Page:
Let g and h be germs. In Mathematics, a germ of ( continuous, differentiable or analytic) functions is an Equivalence class of (continuous differentiable If |h0 - g0| < r where r is the radius of convergence of g and if the power series that g and h represent define identical functions on the intersection of the two domains, then we say that h is generated by (or compatible with) g, and we write gh. This compatibility condition is neither transitive, symmetric nor antisymmetric. If we extend the relation by transitivity, we obtain a symmetric relation, which is therefore also an equivalence relation on germs (but not an ordering). In Mathematics, the transitive closure of a Binary relation R on a set X is the smallest Transitive relation on X In Mathematics, a Binary relation R over a set X is transitive if whenever an element a is related to an element b In Mathematics, an equivalence relation is a Binary relation between two elements of a set which groups them together as being "equivalent" This extension by transitivity is one definition of analytic continuation. The equivalence relation will be denoted $\cong$.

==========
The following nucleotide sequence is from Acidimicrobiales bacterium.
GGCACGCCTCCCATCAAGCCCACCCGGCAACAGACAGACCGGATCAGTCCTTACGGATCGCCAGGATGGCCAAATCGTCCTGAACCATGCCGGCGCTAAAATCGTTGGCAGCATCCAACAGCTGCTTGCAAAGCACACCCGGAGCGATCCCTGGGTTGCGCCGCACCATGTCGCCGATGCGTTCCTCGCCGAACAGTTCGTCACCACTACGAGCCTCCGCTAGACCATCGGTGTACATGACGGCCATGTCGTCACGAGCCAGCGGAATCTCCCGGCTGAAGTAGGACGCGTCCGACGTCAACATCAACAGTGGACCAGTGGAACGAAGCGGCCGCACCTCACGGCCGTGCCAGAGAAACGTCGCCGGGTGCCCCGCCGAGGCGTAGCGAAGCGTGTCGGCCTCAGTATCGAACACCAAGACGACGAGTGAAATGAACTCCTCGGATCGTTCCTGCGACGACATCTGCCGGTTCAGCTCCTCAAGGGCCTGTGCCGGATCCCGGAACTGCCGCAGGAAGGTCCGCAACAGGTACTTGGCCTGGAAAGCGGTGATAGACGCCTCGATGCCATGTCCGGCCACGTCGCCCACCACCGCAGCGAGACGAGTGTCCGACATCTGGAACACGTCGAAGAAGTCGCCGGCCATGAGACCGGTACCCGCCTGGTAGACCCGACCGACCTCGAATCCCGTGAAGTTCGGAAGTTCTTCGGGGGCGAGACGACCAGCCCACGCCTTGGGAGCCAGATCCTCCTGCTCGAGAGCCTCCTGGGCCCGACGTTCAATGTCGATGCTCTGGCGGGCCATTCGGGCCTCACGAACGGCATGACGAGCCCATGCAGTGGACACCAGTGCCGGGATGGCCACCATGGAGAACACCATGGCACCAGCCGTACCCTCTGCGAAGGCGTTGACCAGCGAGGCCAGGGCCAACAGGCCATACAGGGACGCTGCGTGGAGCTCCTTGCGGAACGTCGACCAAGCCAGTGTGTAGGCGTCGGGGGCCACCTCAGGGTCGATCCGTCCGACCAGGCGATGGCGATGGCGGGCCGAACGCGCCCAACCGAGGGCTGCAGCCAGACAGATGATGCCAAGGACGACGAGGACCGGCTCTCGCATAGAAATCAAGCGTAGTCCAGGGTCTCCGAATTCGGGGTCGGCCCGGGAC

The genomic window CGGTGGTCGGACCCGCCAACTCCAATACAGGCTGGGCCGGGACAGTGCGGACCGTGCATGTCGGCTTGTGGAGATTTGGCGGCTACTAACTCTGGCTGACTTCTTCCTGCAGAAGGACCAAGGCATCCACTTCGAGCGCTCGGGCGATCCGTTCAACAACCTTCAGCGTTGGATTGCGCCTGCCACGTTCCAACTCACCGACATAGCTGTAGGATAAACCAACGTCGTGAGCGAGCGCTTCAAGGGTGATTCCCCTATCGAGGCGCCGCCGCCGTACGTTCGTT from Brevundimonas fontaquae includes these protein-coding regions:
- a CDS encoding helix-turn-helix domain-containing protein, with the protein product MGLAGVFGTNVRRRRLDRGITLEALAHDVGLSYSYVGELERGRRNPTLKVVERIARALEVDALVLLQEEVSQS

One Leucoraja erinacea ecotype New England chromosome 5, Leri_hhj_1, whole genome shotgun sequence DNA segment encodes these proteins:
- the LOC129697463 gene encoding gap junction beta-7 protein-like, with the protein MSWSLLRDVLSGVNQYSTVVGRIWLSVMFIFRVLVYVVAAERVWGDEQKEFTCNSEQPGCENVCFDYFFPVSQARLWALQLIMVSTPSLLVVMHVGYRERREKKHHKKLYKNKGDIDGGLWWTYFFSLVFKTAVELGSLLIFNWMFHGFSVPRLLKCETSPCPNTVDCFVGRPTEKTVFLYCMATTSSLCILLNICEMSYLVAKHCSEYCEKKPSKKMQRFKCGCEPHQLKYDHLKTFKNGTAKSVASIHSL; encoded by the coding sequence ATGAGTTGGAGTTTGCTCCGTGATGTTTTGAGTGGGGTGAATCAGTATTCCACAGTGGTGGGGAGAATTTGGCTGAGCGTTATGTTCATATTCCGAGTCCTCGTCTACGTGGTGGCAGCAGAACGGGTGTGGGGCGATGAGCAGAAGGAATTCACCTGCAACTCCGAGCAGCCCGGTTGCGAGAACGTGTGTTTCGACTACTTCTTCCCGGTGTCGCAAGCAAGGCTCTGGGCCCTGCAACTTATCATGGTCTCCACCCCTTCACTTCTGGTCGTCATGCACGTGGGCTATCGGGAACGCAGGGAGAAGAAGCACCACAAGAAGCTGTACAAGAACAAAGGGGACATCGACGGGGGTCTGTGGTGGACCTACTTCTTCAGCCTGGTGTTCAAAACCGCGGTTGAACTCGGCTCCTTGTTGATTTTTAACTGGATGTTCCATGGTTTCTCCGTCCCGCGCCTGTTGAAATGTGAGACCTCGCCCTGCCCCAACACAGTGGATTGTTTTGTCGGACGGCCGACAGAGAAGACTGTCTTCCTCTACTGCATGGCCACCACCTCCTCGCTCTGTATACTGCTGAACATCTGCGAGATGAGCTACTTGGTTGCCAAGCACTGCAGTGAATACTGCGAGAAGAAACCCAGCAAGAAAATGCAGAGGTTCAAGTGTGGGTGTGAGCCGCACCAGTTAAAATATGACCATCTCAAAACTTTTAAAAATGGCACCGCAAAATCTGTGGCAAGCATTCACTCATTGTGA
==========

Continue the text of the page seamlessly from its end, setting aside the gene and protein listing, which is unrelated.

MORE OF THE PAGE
We can define a topology on $\mathcal G$. Topology ( Greek topos, "place" and logos, "study" is the branch of Mathematics that studies the properties of Let r > 0, and let

$U_r(g) = \{h \in \mathcal G : g \ge h, |g_0 - h_0| < r\}.$

The sets Ur(g), for all r > 0 and g$\mathcal G$ define a basis of open sets for the topology on $\mathcal G$. In Mathematics, a base (or basis) B for a Topological space X with topology T is a collection of Open sets